THE young government security agent sat in the hotel lobby,
trying not to be too obvious as he watched people come and go and
eavesdropped on conversations. Such agents have been assigned to
many hotels and other public places around this decaying capital
Nearly 16 months after a predawn coup in June l989, Sudan's
military regime has seen initial public enthusiasm turn to
disillusionment and opposition.
"People thought this regime would be much better" than the
previous democratic government led by Prime Minister Sadiq al-Mahdi,
says one Sudanese here. Many had grown disillusioned with Mr.
Mahdi's failure to end the civil war in the south and to mend the
But critics of the regime say that peace seems more distant today
and the economy has slipped even further. And many Sudanese are
upset by the regime's use of torture and execution against suspected
"This is the worst government we've had," says another Sudanese,
who also asked not to be named. A Western diplomat here says, "I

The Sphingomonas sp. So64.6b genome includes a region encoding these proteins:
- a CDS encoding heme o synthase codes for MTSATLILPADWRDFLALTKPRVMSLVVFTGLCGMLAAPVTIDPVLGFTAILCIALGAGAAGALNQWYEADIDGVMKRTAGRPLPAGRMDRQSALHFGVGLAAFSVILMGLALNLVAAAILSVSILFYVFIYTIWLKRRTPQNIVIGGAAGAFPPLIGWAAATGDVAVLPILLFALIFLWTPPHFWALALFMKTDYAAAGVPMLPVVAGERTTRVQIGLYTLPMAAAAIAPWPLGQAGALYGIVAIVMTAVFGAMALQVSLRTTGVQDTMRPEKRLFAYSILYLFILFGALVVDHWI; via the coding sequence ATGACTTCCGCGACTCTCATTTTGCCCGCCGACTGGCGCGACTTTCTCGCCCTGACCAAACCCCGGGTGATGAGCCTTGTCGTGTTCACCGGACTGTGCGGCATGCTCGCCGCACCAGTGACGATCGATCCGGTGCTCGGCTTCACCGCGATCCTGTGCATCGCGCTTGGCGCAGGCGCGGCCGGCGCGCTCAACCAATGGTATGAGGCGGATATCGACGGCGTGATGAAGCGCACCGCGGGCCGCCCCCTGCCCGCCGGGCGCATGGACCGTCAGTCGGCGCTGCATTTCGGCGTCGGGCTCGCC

don't think it (Sudan's military government) is stable."
In an effort to turn the tide in the civil war, the regime bombed
rebel-held southern towns again in August and September. In the
past, the government has denied bombing towns in the south. Asked if
the government had carried out the bombings, Col. Mohammed el-Amain
Khalifa, a member of the military junta, said "Yes; anyhow, we are
asking for a cease-fire now."
Most analysts say the war is at a stalemate. Western and Middle
Eastern diplomats and Sudanese sources say that Sudan's military
regime faces increasing threats on a number of fronts.
Exiled leaders of political parties banned by the military, many
formerly in the government, have met several times with the rebel
Sudanese People's Liberation Army (SPLA) and reaffirmed their
commitment to ending the civil war. They have agreed on the need for
a constitutional conference involving all segments of Sudanese
society to set up a unified government.
Egypt, Sudan's powerful neighbor to the north, accuses the
military of aiming missiles obtained from Iraq at Egypt's strategic
Aswan Dam. Sudan strongly denies the allegation. Sudan and Egypt
split over the Gulf crisis, with Egypt sending troops to Saudi
Arabia and Sudan condemning the presence of outside troops.
There were unconfirmed reports that Egypt had been supporting a
coup to overthrow former Prime Minister Mahdi. And Egypt has long
been close to some of the factions that now oppose Sudan's military